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Technology and Health Care is intended to serve as a forum for the presentation of original articles and technical notes, observing rigorous scientific standards. Furthermore, upon invitation, reviews, tutorials, discussion papers and minisymposia are featured.
The following types of contributions and areas are considered:
1. Original articles:
Technology development in medicine: New concepts, procedures and devices associated with the use of technology in medical research and clinical practice are presented to a readership with a widespread background in engineering and/or medicine.
Significance of medical technology and informatics for healthcare: The appropriateness, efficacy and usefulness deriving from the application of engineering methods, devices and informatics in medicine and with respect to public health are discussed.
2. Technical notes:
Short communications on novel technical developments with relevance for clinical medicine.
3. Reviews and tutorials (upon invitation only):
Tutorial and educational articles for persons with a primarily medical background on principles of engineering with particular significance for biomedical applications and vice versa are presented.
4. Minisymposia (upon invitation only):
Under the leadership of a Special Editor, controversial issues relating to healthcare are highlighted and discussed by various authors.
Abstract: Microergometry is a method which we have developed as a tool to measure local mesh‐tension within the myocardial weave at any measuring site of both ventricles and the septum on the beating heart in situ. In a mapping procedure on pig and dog hearts, both in control conditions and in the hypertrophied state after aortic banding, local mesh‐tension was measured in several areas and in up to eight depths proceeding from the epicardium to the endocardium: Probe‐to‐fibre coupling is definitely more stable in the canine myocardium than in the porcine heart muscle, probably due to a more effective connective tissue…fettering of the canine myocardial weave. The observed longitudinal gradient, with the highest tension in the base, of control dog hearts was levelled out in the hypertrophied hearts. Furthermore, in control dog hearts mesh‐tension in the subepi‐ and subendocardial layers was higher than in the midlayers. This pronounced midlayer‐hypotension was smoothed in the hypertrophied hearts. Further studies will be dedicated to the question of whether the impact of ventricular size and shape on intersegmental stress transmission is determined by the Frank–Starling mechanism alone or whether protracted remodelling processes on the level of the local fibre weave cause slow coupling alterations.
Abstract: Myocardial contractile properties form the cornerstone of the heart’s ability to pump blood. Efforts have been made to characterize these properties via classic elasticity theory concepts, which can lead to spurious results, as demonstrated by experiments measuring intramyocardial pressure. Two ways out of these difficulties are identified. One is to start at the cellular level, the other at the chamber level. The latter allows separation of ventricle (source) and arterial (load) effects on measured pressure and flow, distinct from previous definitions of ventricular contractility which tended to lump the two.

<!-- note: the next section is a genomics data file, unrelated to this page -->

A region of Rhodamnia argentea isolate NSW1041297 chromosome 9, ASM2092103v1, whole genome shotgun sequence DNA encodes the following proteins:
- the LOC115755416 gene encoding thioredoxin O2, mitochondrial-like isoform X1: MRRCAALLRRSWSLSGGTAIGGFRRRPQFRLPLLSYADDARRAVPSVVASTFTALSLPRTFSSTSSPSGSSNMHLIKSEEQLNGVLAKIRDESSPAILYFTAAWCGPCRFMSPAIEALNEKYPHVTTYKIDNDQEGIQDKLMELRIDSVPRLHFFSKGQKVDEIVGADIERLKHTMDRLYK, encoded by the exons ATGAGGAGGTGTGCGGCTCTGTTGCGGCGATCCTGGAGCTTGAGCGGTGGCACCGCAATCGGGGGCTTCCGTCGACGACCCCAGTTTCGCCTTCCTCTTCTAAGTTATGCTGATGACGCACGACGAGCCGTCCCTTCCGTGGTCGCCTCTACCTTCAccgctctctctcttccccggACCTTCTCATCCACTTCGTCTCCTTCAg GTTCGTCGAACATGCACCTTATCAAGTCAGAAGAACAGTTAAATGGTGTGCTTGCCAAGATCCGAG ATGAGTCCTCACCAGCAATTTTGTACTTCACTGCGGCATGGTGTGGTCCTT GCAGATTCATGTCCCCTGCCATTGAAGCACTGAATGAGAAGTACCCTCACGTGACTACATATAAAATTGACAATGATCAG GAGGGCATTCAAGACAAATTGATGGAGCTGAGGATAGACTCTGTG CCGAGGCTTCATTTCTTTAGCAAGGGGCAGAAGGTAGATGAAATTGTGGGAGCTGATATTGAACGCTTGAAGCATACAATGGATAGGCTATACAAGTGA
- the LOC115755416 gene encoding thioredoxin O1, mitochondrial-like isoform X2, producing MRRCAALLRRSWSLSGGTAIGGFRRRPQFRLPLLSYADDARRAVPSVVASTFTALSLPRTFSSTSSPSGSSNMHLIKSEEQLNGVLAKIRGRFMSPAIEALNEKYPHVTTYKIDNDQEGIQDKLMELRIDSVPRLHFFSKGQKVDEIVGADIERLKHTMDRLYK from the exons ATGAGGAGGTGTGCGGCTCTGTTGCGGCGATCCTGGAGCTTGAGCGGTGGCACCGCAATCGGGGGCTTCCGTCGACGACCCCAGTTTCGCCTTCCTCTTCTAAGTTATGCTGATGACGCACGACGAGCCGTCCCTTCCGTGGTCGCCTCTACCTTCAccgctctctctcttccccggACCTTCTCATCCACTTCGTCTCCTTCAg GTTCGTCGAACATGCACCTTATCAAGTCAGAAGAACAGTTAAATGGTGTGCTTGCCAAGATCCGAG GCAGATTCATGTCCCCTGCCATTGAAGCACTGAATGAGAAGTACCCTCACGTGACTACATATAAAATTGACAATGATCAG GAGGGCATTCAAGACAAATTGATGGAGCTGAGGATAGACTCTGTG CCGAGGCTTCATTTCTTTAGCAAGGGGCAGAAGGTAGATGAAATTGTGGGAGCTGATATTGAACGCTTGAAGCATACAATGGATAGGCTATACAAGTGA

Abstract: To characterize the complex force field generated in the ventricular myocardium, intramyocardial pressure (IMP) measurement is used as an indirect means of assessing the distribution of regional wall stress. To resolve the long term confusion associated with this measurement, IMP is divided into its two dominant components: intramyocardial fluid pressure (IFP) and intramyocardial fiber stress (IFS). The intramyocardial response to regional and global contractile function is examined in terms of changes in the magnitude and transmural gradient of IMP recording. The experimental results support the theoretical concept proposed where the hydraulic properties of the myocardium proved to have an influence…on cardiac function. To gain a deeper understanding of myocardial function, cellular and subcellular components must be considered.
Abstract: In the past the study of mechanical and electrical properties of the heart has been disjointed with minimal overlap and unification. The fact remains that these features are tightly coupled and central to the functioning heart. The maintenance of adequate cardiac output relies upon the highly integrated autoregulatory mechanisms and modulation of cardiac myocyte function. Regional ventricular mechanics and energetics are dependent upon muscle fiber stress–strain rate, the passive properties of myocardial collagen matrix, adequate vascular perfusion, transcapillary transport and electrical activation pattern. Intramural hydraulic “loading” is regulated by coronary arterial and venous dynamics. All of these components are under…the constant influence of intrinsic cardiac and extracardiac autonomic neurons, as well as circulating hormones. A brief overview of the putative regulation of these various components is presented in this paper.
Abstract: As the myocardial capillaries drain tassel‐like into the peripheral end of sinusoids, the venous system of the myocardium begins in the sinusoids and plays an important role in the regulation of myocardial circulation. The sinusoids dilate in response to inadequacy of the arterial vascularization and their expansion has been found to be inversely proportional to the blood flow in the coronary arteries. The sinusoids become more dilated and prominent with coronary dilators and reinforcement of myocardial vascularization by cardiopexy techniques, causes the sinusoids to become dilated.